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Fair funding for colleges will help more young people and adults, as well as businesses, get the skills they need. And we know that skills is very much on the Government agenda at the moment as our country faces widening skills shortages, even before the probable Brexit impact.

The recent Industrial Strategy highlighted how decades of under-investment leave us with regional disparities, business struggling to recruit and young people supported for only 17 hours a week compared with 30 in Shanghai. Colleges are on the front-line of that under-investment, as well as being critical to delivering the solutions.

But for colleges to deliver, the Government and employers need to invest. Overall, the Government now spends around 4.3% of GDP on educational and skills – we suggest 5% would bring us closer to competitor countries.

Achieving that level of funding would allow more investment into technical and professional education and training and put right the drop of funding for 16 to 18-year-olds compared 5 to 16-year-olds. A drop of more than £1,000 at a crucial time for young people when they are preparing for the workplace or higher education is not acceptable.

But it’s not just young people that are affected. In the past seven or eight years adult education funding has been decimated. In 2015 alone, funding was cut by 24%, so it was a relief that the Government gave some stability for this and the next two years. But if we want to provide adults with proper opportunities to improve their existing skills, learn new ones or retrain for a new job, there must be a renewed focus on access to the relevant education and training.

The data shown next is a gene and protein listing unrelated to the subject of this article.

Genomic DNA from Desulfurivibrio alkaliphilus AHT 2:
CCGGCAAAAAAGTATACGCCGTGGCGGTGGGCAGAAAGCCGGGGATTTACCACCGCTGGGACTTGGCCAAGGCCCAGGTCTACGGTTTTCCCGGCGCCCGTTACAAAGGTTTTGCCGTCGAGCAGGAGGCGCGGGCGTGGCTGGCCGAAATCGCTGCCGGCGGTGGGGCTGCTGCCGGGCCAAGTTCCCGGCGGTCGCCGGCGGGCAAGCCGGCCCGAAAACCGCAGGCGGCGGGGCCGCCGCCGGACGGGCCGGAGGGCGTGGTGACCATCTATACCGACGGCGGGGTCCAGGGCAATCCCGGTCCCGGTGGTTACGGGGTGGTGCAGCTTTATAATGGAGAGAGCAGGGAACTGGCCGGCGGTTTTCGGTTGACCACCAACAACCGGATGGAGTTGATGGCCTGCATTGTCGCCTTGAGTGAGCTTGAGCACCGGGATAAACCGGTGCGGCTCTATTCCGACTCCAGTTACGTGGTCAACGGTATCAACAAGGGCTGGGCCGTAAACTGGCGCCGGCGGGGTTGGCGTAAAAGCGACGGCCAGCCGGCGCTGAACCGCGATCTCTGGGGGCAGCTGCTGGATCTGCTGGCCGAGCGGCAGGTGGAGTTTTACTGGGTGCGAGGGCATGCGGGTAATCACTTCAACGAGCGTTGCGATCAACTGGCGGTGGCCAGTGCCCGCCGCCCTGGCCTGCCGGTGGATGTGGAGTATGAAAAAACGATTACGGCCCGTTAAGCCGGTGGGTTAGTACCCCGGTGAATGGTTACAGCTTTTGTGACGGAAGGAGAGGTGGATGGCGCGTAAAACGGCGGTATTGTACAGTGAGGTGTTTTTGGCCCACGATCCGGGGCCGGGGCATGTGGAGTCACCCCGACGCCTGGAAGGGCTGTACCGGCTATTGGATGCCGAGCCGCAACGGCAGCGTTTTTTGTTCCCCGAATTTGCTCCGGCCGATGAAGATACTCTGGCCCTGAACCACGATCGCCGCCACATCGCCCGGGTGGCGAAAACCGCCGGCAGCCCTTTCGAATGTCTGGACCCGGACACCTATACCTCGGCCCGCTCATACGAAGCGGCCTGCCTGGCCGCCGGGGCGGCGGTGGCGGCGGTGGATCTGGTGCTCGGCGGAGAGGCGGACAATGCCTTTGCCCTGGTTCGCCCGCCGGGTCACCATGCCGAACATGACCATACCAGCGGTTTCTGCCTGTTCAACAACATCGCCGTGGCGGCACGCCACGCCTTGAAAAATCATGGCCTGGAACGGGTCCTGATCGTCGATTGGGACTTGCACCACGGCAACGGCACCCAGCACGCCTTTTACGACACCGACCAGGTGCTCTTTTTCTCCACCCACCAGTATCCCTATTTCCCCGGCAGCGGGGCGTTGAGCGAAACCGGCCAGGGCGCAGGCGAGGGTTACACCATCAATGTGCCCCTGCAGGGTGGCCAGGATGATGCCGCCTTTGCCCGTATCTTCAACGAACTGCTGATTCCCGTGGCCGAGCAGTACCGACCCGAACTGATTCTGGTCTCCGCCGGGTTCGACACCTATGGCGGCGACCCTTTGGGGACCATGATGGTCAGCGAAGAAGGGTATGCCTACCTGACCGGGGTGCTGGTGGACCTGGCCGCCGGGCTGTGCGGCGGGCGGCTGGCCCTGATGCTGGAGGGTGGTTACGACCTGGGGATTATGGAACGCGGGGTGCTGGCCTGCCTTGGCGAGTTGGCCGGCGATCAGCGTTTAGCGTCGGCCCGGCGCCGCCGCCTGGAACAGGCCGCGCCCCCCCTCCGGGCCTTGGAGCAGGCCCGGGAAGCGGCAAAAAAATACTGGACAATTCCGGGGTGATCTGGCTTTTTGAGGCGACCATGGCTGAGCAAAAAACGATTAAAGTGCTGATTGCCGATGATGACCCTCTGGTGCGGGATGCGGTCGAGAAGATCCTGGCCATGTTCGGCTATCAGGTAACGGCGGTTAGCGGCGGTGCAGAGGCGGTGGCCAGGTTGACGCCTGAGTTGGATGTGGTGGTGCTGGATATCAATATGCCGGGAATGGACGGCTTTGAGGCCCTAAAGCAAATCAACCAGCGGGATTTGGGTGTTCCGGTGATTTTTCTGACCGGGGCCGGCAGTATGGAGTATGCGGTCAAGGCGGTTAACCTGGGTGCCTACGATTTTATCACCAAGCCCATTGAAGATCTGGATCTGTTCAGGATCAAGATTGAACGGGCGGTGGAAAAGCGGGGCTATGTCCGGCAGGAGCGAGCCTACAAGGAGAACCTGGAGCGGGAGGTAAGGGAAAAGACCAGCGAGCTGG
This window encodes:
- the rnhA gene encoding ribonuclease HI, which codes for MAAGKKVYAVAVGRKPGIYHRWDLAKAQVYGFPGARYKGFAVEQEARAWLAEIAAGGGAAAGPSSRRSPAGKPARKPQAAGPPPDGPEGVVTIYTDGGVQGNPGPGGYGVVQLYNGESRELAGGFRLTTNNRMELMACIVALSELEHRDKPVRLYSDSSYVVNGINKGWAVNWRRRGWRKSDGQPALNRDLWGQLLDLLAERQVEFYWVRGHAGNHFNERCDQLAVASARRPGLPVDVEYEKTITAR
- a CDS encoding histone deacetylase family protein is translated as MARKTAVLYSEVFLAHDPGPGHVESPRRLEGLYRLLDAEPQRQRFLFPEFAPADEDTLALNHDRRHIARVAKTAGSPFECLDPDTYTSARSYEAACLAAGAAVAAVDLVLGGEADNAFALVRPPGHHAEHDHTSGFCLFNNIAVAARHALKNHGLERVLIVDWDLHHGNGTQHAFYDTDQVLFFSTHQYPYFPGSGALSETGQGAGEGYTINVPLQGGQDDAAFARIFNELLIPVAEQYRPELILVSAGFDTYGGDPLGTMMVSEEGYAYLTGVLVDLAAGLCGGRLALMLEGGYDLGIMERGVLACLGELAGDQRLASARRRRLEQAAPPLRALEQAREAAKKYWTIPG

What colleges also need is stability in funding, rules, regulations and policies. Addressing the skills needs of the country requires long-term plans and proper investment – both need some stability and certainty. Local government and transport budgets can be set three years in advance so why is the same not done for further education? A stable financial situation will allow colleges to plan ahead and offer more, better education and training opportunities.

We are also looking for more investment in the further education workforce – the people who really do deliver the learning and skills. They need chances to update their skills, keep in touch with learning technology and stay relevant to current employment and industry practices. One urgent issue is the need for a major drive to double the number of maths teachers by 2030. The growing number of young people needing to resit GCSE maths is growing and this means more teachers.

Our fair funding for colleges campaign aims to help the UK cope with Brexit and give every citizen better life chances. I am confident that the Chancellor will address skills issues in the Spring Budget next month. Not to do so would risk young people and adults in further education being short-changed.

* AoC is asking colleges across the country to make it clear to their local MP before 8 March that they want the Government to invest more. You can also tweet using the hashtag #fairfundingforcolleges

* AoC has made 16 recommendations to the Chancellor of the Exchequer ahead of the Spring Budget. Full details are available at www.aoc.co.uk/spring-budget-2017-recommendations

David Hughes, Chief Executive of the Association of Colleges (AoC)

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